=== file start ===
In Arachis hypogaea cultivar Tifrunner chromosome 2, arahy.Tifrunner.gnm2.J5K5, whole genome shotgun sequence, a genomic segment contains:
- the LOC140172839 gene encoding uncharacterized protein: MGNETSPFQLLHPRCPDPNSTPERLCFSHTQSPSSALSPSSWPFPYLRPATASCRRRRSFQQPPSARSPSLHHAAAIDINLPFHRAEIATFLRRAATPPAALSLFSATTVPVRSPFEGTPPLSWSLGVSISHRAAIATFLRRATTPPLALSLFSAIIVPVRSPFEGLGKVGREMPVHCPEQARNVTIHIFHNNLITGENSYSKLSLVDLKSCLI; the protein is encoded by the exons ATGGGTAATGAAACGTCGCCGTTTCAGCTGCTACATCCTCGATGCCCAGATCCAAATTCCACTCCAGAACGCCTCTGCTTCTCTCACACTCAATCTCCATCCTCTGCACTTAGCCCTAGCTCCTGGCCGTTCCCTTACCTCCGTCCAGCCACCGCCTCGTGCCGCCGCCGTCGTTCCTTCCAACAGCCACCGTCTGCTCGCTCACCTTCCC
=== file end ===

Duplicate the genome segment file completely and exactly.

In Arachis hypogaea cultivar Tifrunner chromosome 2, arahy.Tifrunner.gnm2.J5K5, whole genome shotgun sequence, a genomic segment contains:
- the LOC140172839 gene encoding uncharacterized protein: MGNETSPFQLLHPRCPDPNSTPERLCFSHTQSPSSALSPSSWPFPYLRPATASCRRRRSFQQPPSARSPSLHHAAAIDINLPFHRAEIATFLRRAATPPAALSLFSATTVPVRSPFEGTPPLSWSLGVSISHRAAIATFLRRATTPPLALSLFSAIIVPVRSPFEGLGKVGREMPVHCPEQARNVTIHIFHNNLITGENSYSKLSLVDLKSCLI; the protein is encoded by the exons ATGGGTAATGAAACGTCGCCGTTTCAGCTGCTACATCCTCGATGCCCAGATCCAAATTCCACTCCAGAACGCCTCTGCTTCTCTCACACTCAATCTCCATCCTCTGCACTTAGCCCTAGCTCCTGGCCGTTCCCTTACCTCCGTCCAGCCACCGCCTCGTGCCGCCGCCGTCGTTCCTTCCAACAGCCACCGTCTGCTCGCTCACCTTCCC